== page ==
Picking the right water ski is essential to your enjoyment of skiing but also to your progression. With the right size, the slalom ski will perform as intended and give you the best value for money. The wrong size waterski and it becomes a rodeo ride for the ages.
Below are some tips on picking the right size and guaranteeing your success.
1. It's not all about length!
Probably the biggest misconception out there is that your height is important. Maybe that's true if you’re sitting on a plane or playing some one on one basketball but for the most part, the best waterski for you is based on your weight.
If you’re really really tall, then consider a longer ski than suggested by your weight. If you’re super short then consider a slightly shorter ski. But 99 times out of a 100, to pick the perfectly sized slalom ski for you, consider your weight and the speed you ski at.
2. The Size Chart
These days, water skis come with a recommended size chart that also includes the speed range that you might typically perform at to line up with and pick the ski you need. We cannot recommend looking into this enough. However it comes with some caveats.
For one, it's important to note that a lot of size charts will say “Up to ….kg” or “Over….kg” and that's because either the smallest ski they make needs to look like it caters for all the small weight rangers or the biggest ski they make caters for all the biggest weight ranges.
Our suggestion is the 10k rule. If you’re within 10kg of the weight then you’re good to go. If you fit into the weight range then that's even easier.
3. Is Smaller Better?
Back in the day when Ubers were horse and cart and portrait mode involved paint and brushes, people wanted smaller skis to turn better and longer skis to cut harder. Those days have somewhat gone.
In essence a ski now uses much more of its edge to cut and is flexible or stiff in places to ensure a sharp turn. So stick to the recommended size charts and the weight ranges. That said you will probably notice that the better a ski is, the smaller the ski generally is. Which is to say, you might need a 68 in a beginners ski but a 67 in an advanced ski - size charts adjust for this and should keep you on the right length.
4. I am a beginner - Do I need a long ski?
If I had a shilling for every time I heard this I would have a real interest in where people were storing all these shillings and why I am not seeing them all the time instead of random days when people tell me they need a longer ski. At its most basic, surface area makes for an easier start and a more stable ski. But skis nowadays are wider than they used to be and make life a lot easier. Even advanced skis are so much easier to get up on that the key is to stick in your range.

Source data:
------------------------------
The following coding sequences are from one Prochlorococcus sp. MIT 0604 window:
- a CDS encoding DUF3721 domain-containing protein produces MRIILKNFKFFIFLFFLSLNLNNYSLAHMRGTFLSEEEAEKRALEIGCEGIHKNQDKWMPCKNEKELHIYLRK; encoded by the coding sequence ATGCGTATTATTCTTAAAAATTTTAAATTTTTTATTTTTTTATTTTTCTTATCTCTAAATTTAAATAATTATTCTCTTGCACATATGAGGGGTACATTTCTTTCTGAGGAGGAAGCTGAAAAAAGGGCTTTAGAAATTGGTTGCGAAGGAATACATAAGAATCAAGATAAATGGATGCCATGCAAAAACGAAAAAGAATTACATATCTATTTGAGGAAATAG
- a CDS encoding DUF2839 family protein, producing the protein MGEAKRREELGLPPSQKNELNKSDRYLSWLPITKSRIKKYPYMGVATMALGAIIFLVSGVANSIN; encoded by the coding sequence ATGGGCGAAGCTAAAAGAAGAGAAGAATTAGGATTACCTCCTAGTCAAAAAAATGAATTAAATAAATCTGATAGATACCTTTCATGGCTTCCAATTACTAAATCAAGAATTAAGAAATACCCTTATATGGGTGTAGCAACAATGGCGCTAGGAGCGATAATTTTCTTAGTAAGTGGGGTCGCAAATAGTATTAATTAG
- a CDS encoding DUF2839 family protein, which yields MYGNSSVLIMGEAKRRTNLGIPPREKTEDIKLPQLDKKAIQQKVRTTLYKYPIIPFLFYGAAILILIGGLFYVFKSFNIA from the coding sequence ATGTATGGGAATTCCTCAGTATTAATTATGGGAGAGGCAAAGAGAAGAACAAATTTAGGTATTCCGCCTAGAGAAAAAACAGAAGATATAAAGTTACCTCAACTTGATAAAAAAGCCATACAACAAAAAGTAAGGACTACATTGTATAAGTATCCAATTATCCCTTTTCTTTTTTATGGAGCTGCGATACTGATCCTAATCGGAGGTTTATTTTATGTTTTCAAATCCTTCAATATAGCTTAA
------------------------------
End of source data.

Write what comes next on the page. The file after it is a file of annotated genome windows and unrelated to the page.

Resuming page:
5. A Ski for the whole family
The hardest thing to do is buy a ski for more than one person. Getting it to fit everyone’s needs is near impossible but it can be done with the smallest of compromises. I will provide some rules to stick by here.
- Make sure the ski is closer fitting to the bigger person. A smaller person can ride a bigger persons ski easier than a bigger person can ride a smaller ski
- Kids water skis are generally lighter and less buoyant. Having a kid ride a big adult ski will definitely hold their skill set back and make starts harder. Only do this if you don’t ski much or are just looking to start off. But a ski that rides and handles for a kid is soooooo much easier, more fun and challenging of their aspirations that they will ski a lot more and improve a lot faster.
- ‘Wide body - easy to get up on skis’ will be shorter, but that doesn’t mean they will then work for smaller people. If you’re buying a ski for everyone then a more traditional shape will work better.
6. Bindings matter
Getting the right size binding is so important. Without it you can’t have control so it’s almost not worth it. The key here is to remember that bindings almost always come in a size range. A binding that's 7 to 11 will mean that anyone with a size US 7 to a US 11 should fit in it. But in reality - that's a size 11 binding that tightens down a lot.
Our suggestion is this:
If you don’t ski much, get a binding that puts you in the lower range of its sizes. So if you’re a size 8, get the 7 to 11 As it will be easier to get on, still fit well and because it’s easy to get on you will probably ski more. If you ski a lot and are looking for control, get the binding on the tighter end of your range. So if you're a size 8 get the 5 to 8 binding. This will be tricker to get on but fit much more snug and give you the ultimate control.
Well good luck. If after reading this you still need some help. Be sure to contact us here. With our experience and knowledge of the industry our advice will definitely help and may be the difference in your skiing ability, enjoyment and love for years to come.